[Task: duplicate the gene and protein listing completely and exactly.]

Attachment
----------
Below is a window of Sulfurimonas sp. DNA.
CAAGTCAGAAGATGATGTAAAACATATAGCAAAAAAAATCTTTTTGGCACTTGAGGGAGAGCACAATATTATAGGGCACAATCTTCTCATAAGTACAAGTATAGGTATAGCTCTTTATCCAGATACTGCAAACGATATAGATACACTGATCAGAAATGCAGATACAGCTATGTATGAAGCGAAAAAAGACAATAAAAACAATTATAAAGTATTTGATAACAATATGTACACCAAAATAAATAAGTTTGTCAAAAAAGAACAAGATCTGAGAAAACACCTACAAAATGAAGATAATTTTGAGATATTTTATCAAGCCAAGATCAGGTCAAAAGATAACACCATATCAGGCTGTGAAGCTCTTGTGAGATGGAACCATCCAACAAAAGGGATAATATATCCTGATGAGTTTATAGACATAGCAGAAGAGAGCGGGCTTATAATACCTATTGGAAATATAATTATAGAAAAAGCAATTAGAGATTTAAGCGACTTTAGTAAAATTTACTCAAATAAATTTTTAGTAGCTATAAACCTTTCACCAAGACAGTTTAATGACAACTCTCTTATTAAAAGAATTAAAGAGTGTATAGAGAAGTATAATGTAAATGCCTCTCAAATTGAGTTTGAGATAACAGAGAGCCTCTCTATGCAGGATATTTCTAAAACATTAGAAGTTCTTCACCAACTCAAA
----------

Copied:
Below is a window of Sulfurimonas sp. DNA.
CAAGTCAGAAGATGATGTAAAACATATAGCAAAAAAAATCTTTTTGGCACTTGAGGGAGAGCACAATATTATAGGGCACAATCTTCTCATAAGTACAAGTATAGGTATAGCTCTTTATCCAGATACTGCAAACGATATAGATACACTGATCAGAAATGCAGATACAGCTATGTATGAAGCGAAAAAAGACAATAAAAACAATTATAAAGTATTTGATAACAATATGTACACCAAAATAAATAAGTTTGTCAAAAAAGAACAAGATCTGAGAAAACACCTACAAAATGAAGATAATTTTGAGATATTTTATCAAGCCAAGATCAGGTCAAAAGATAACACCATATCAGGCTGTGAAGCTCTTGTGAGATGGAACCATCCAACAAAAGGGATAATATATCCTGATGAGTTTATAGACATAGCAGAAGAGAGCGGGCTTATAATACCTATTGGAAATATAATTATAGAAAAAGCAATTAGAGATTTAAGCGACTTTAGTAAAATTTACTCAAATAAATTTTTAGTAGCTATAAACCTTTCACCAAGACAGTTTAATGACAACTCTCTTATTAAAAGAATTAAAGAGTGTATAGAGAAGTATAATGTAAATGCCTCTCAAATTGAGTTTGAGATAACAGAGAGCCTCTCTATGCAGGATATTTCTAAAACATTAGAAGTTCTTCACCAACTCAAA